Klopp vs. Verheijen: Give an Egg his Due
First, let me put my cards on the table. I think Verheijen is seeking attention. You know, a bit of an egg.
That said, he is an expert in his field. You’ve no doubt seen his recent tweet after Lallana’s latest injury news:
Double session on Thu— Raymond Verheijen (@raymondverheije) August 5, 2017
Triple session on Fri
45min on Sat
Training on Sun
Training on Mo
45min on Tue
45min on Wed
3 months out
So, does the man have a point? Is there a correlation between Klopp’s training regime and an increase in muscle tissue injury?
On a purely anecdotal level, there do appear to be more muscle injuries under Klopp than I can recall under other Liverpool managers.
Now, I don’t know the frequency of muscle injuries during his time at Dortmund and there could be a heap of other factors at play at Liverpool. For example, Lallana, to my recollection, has always been injury prone. Is his injury record any different under Klopp than it was under Rodgers, or during his time at Southampton for that matter?
Plus, Pochettino—another whose gruelling training regime is subject to Verheijen’s scorn—has not had the bad luck injury-wise that Klopp has had over the same period of time.
Anyhoo (as they say in Fargo), let’s say there is a correlation between Klopp’s training regime and muscle tissue injuries. Fine. However, there are also other consequences, such as fatigue, heavy-leg syndrome, and the notorious “hitting a wall” at some point in the season.
But hang on, every training regime has consequences. A less gruelling regime results in a lack of fitness, which causes a host of other injuries. And fatigue, heavy-leg syndrome, and the notorious “hitting a wall” at some point in the season.
My point? Every training regime has negative consequences. And every regime must be measured against the positive consequences on offer.
Okay, so let’s ask and answer a few valid questions.
- Does Klopp’s football make his team so much harder to play against? Yep.
- Does Klopp’s football increase the possibility of ball turnover in the opposition’s half which leads to more goals? Yep.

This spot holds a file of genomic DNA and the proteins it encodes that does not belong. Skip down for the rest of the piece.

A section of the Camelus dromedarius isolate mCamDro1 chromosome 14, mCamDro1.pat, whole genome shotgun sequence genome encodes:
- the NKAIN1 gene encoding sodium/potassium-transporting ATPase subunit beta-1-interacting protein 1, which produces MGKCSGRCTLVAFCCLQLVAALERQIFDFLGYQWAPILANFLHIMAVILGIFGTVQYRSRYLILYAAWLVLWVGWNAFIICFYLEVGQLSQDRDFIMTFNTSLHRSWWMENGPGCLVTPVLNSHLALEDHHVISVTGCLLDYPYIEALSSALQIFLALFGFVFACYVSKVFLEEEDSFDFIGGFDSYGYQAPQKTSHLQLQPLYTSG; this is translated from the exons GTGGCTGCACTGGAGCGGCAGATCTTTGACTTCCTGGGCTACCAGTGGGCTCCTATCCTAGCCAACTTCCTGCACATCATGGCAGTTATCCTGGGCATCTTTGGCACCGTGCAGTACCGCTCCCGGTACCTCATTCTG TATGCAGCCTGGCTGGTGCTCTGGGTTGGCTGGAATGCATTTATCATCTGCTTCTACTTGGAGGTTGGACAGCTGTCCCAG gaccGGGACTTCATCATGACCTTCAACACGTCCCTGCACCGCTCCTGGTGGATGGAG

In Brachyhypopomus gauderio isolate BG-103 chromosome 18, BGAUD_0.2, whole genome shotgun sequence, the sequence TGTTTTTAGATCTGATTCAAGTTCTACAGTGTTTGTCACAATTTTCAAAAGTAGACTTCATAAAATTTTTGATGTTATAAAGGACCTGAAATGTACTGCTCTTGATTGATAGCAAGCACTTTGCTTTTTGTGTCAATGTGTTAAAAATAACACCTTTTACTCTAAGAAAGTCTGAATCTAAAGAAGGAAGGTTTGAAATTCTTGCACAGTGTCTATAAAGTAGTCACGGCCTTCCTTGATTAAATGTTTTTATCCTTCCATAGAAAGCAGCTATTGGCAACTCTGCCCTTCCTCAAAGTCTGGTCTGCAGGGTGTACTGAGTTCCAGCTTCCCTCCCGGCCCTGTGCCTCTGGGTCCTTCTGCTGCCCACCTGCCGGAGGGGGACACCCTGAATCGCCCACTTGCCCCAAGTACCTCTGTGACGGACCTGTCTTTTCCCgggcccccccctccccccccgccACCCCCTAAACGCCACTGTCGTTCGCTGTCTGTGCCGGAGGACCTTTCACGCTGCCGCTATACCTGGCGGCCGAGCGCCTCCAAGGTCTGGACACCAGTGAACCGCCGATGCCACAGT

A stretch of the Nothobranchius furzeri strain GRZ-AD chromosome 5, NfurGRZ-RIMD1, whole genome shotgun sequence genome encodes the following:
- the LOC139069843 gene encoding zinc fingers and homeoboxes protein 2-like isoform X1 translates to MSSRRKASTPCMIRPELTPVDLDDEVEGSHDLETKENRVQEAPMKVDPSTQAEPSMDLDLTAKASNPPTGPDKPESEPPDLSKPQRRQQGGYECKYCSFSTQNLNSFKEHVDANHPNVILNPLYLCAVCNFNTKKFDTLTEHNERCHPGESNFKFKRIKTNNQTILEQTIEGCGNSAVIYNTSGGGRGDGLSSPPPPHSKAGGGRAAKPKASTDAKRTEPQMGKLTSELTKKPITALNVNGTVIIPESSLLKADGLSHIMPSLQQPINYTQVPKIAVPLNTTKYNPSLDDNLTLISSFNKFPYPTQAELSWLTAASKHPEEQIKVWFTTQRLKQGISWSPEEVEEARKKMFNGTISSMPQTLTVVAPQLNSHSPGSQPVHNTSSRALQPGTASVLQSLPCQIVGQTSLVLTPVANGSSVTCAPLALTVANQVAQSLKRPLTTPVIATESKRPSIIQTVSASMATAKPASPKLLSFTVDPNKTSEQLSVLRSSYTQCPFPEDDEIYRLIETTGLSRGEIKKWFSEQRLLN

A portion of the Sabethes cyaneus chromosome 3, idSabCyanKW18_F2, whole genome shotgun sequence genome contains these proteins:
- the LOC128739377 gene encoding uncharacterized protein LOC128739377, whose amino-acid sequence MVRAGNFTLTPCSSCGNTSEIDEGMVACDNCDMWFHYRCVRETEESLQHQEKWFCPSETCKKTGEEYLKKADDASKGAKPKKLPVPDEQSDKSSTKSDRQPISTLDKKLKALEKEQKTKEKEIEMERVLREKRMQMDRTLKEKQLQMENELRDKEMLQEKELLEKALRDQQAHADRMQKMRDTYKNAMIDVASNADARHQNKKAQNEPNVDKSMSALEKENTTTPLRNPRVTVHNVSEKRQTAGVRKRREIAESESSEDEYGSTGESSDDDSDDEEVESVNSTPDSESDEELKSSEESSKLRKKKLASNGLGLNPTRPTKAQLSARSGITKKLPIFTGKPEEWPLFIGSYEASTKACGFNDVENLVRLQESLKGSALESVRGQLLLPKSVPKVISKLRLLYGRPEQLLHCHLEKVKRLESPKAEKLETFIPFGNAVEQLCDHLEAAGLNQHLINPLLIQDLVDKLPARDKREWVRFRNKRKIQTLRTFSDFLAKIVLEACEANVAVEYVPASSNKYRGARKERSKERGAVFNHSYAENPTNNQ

- Does Klopp’s football create synergy and get the most out of a team of footballers? Oh, yes.
- Does Klopp’s football level the playing field between a club like Liverpool and the uber-rich clubs? Yes, yes.
- Does Klopp’s football make for a better spectacle than say, Hodgson and Mourinho’s turgid brand? Hell yes!
- Does Klopp’s football make the fans’ hearts sing? Hallelujah!
Okay, so are the positive consequences of Klopp’s heavy-metal football trump the possible negative consequences? Uh, duh!
There we have it.
Heavy-metal football contains an element of risk. Specifically, it might lead to an increase in muscle tissue injury.
But heavy-metal football also increases the possibility of greatest reward.
So, Mr. Verheijen, I hear you. I really do.
You have a point. You’ve made it.
Now, please. Sit back, put your feet up, and enjoy watching Klopp’s Reds scorch all before them this season.
Life long Reds fan, Axel Creed is the author of Sword & Fire, an epic fantasy in the making. You can read the entire first volume online.
And yes, he gets the irony of calling out Verheijen’s attention-seeking exploits when this article represents something of like kind 🙂
(Truth be told, it’s more a rant and an experiment – Ed.)
Main Photo Credit: https://pixabay.com/en/users/Thinex-2723790/